I don't think excessive chatter is necessary for a good action movie – the most recent example is the wildly praised 'John Wick: Chapter 4', directed by Chad Stahelski, which featured the titular character muttering a grand total of 380 words in a nearly three-hour runtime (fact). 100 of those words were probably a variation of "yeah" (speculation). It's commonly acknowledged that we wouldn't even have 'John Wick' (or the many other Hollywood revenge action films) without John Woo. With a stylistic flair – this is the man who brought the visual spectacle of gun fu to the big screen – I was ready to see what he would present when pushing this premise of the silent action protagonist to its limits.

Although words aren't so much needed, we desire a good spectacle and story; something to keep us paying attention and invested. What makes this aggrieved middle-aged guy someone we care about? What's going on in the screen that keeps us from tearing our eyes away?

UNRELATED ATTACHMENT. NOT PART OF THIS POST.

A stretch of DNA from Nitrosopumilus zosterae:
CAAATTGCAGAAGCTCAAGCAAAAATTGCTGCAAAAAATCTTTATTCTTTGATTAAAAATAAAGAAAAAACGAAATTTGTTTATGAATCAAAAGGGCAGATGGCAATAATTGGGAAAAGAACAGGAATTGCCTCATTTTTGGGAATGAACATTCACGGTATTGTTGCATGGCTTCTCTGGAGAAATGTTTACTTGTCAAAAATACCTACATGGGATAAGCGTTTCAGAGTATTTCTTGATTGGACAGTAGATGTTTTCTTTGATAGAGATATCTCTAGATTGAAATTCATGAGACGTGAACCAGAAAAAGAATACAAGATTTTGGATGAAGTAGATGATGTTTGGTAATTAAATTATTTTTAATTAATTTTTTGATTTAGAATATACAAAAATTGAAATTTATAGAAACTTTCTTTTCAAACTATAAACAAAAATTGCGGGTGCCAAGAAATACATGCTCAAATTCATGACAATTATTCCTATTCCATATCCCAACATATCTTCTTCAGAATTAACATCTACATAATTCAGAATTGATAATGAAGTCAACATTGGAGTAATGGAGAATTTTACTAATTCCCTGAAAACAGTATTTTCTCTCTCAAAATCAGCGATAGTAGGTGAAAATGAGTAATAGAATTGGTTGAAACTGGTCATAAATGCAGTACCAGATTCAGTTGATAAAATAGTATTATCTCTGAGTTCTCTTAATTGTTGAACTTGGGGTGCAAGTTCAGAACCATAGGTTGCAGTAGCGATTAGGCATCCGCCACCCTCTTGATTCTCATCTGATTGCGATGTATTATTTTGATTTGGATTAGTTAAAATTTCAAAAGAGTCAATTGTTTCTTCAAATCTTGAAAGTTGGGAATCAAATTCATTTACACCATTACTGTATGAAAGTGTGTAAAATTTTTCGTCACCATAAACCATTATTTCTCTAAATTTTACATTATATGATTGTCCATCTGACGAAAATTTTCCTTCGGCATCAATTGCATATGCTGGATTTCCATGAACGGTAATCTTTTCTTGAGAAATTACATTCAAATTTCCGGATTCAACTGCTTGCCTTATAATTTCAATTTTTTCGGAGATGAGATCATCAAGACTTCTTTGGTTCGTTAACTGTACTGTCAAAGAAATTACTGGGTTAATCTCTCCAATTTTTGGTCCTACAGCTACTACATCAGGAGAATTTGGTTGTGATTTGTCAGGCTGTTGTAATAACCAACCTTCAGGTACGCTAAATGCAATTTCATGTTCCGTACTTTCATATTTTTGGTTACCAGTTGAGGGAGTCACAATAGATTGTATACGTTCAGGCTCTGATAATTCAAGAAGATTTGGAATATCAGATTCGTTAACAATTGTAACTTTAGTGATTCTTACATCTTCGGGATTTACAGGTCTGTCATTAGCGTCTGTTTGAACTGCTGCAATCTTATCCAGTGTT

While I wish I could say this has been accomplished in 'Silent Night', unfortunately, I cannot. The film ticks off all the tropes and story beats, losing a compelling main character and enough engaging visuals along the way. After losing his speech, Brian vows to exact revenge one year later at Christmas. Just in case he forgets this, he scrawls "Kill Them All" on his calendar and circles the date. Woo mostly turns the camera away from the lacklustre police force, where the only officer involved in the story is played by Kid Cudi (Dennis Vessel).

The film ticks off all the tropes and story beats, losing a compelling main character and enough engaging visuals along the way.

Instead, all eyes are on Brian who, to the chagrin of his teary-eyed wife, is wildly focused on hunting down Playa and his associates. He buys a beat-up car and learns to drift with maniacal glee. He learns how to fight from YouTube (which I do agree is somewhat the best place to learn things nowadays). During this sequence, we are teased at the precipice of greatness - maybe we are onto something awesome here when a tear slips down Saya's cheek and is match cut with one of the bullets raining down during Brian's gun training. Alas, this never comes to fruition.